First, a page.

We left Takaroa for Takume with the ship loaded to capacity with canoes, lumber niaus, water tank, bedding, boxes, pigs etc. etc. besides about 120 people. There wasn’t an inch of unused space left on the boat & the natives were packed into every niche & corner. They ate slept & lived on top of the piles of cargo, pulling an extra canvas sail over them when it rained, or crawled under neath some canoe. We had a very heavy sea & a head-on wind all the way & besides towing two small gasoline launches we made very slow progress. I was sick all the way, and the 120 natives living on deck made the ship smell like a large magpie cage, which didn’t make a sea sick person feel any better. Elder Davis was also sick all the way & even Elders Burton & Robertson, who had never been sick before, couldn’t withstand the bad smell & the rough seas.

Mon. July 30, 1917

Arrived at Takume and landed all of the people & part of the cargo. Pres. & the other elders had arrived one week before us & were busy building the store, shell house & a house for the Elders. They were very much surprised to see me, for that was the very last thing they ever expected. When I arrived at the place they had chosen for our camp, Pres. was busy poulticing a young natives diseased hand. That night they slept on the ground, under bushes or under shelter of a few pieces of tin & wood or an old sail. It reminded me of a camp of gypsies. The Elders slept on the bare ground in the store & Pres. arranged for us to sleep in a house that was simply a 2×4 framework & a tin roof, but we hung a piece of canvas up on the wind side so that we didn’t get wet by the rain that fell during the night.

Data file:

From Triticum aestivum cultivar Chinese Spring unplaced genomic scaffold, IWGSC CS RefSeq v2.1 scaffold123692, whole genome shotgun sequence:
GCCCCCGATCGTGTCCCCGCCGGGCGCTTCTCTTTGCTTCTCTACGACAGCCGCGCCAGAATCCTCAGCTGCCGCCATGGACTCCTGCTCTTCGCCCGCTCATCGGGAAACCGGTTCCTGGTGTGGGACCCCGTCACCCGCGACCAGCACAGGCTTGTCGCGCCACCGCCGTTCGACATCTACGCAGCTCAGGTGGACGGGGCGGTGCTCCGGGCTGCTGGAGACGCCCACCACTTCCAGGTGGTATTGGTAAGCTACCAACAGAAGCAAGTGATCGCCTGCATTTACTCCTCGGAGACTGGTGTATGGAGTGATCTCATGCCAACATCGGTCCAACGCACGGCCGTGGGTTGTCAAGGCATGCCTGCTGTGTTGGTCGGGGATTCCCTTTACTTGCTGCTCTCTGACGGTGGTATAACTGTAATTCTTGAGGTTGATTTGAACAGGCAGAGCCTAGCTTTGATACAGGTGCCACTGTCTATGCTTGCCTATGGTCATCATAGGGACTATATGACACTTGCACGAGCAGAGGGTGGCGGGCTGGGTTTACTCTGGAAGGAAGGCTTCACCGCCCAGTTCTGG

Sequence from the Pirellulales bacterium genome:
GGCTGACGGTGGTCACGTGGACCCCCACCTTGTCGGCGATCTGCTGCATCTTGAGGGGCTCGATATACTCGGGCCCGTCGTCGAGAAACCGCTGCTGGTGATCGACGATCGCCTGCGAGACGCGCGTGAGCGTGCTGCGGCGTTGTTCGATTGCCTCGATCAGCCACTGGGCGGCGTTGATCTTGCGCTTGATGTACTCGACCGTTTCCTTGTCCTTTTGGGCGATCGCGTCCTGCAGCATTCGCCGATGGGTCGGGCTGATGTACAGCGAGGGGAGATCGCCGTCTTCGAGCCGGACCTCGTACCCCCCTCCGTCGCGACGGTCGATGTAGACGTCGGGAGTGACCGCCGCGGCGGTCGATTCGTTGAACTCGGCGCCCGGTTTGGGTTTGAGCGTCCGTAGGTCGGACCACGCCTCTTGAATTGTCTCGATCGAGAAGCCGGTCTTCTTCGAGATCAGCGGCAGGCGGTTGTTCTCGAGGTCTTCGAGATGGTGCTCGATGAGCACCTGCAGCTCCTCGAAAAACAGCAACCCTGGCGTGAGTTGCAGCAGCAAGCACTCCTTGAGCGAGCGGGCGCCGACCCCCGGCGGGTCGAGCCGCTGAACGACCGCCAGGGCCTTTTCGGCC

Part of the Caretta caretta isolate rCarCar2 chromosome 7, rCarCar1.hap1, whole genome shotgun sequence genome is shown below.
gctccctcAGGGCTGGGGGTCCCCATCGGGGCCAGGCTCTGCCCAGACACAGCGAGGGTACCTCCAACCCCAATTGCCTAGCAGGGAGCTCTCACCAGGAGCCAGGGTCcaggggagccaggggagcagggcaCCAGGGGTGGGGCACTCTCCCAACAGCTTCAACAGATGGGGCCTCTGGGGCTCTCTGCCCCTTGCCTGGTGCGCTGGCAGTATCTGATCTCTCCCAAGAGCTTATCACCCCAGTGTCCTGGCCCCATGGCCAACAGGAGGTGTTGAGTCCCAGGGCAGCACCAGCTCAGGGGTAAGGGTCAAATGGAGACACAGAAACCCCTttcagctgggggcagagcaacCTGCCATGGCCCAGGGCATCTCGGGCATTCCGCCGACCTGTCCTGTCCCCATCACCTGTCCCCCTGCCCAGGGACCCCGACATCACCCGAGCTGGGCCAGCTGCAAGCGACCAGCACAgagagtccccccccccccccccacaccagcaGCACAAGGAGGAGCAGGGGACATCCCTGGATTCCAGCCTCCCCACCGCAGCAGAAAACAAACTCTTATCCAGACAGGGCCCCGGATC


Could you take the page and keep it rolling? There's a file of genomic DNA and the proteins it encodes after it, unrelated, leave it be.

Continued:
Tues. July 31, 1917

Elder Monk & the people from Hickueru arrived on the “Zelee.” We are building our village in a regular little wilderness for we are all clearing the land today for places to build our houses, cutting out & burning the under brush & pulling weeds & raking up rubbish.

Since our Takaroa & Hikueru branches were so late in arriving, they asked that the day for diving, which is to-morrow, be postponed until they could get their houses finished & their families made comfortable before they started & so the Governor called a meeting to see what could be done. While this meeting was in session we missionaries gathered together & held a secret prayer circle, that their hearts would be softened towards our people & the request desired, as the first day of the diving season is usually the most successful day of all the season. When the committee returned with the word that the opening date would be postponed we were over joyed to know that the Lord had heard & answered our prayers in behalf of our peoples welfare. Held a meeting at 7: pm.

Wed. August 1, 1917

Continued clearing off our land to-day. Kiriana & his wife helped me around our place a little & every once in a while they would [sit] down in the shade, taking their little girl, Tukua on their laps & hunt for lice which they both ate with a relish. Held meeting at 7: pm.

Thurs. Aug. 2, 1917

I guess cutting out underbrush is a little too heavy work for me, & besides living in our house consisting of a tin roof & a strip of Canvas on one side, I was taken ill with an attack of la grippe & neuralgia. Face all swollen up.

Fri & Sat. Aug 3 & 4, 1917

In bed all day, felt very miserable.

Sun. Aug 5.

Felt a little better so attended the meting & bore my testimony.

Mon. Aug. 6, 1917

Caught fresh cold so had to stay in bed all day again.

Tues. Aug 7, 1917

The Takaroa sisters came over & wove niaus for our house & Elder Burton made some tables, a platform for a bed & partitioned our house off into two rooms, one for a kitchen & the other a living room, so our little place is real cosy & warm now.

(To be continued)


1 Comment »

  1. Well, that has to tie for one of the top most — er — nauseating of all of the installments of Venus’s diary. And to have to see Sister Compton off! That must have been difficult.

    Comment by Amy T — December 1, 2013 @ 12:26 pm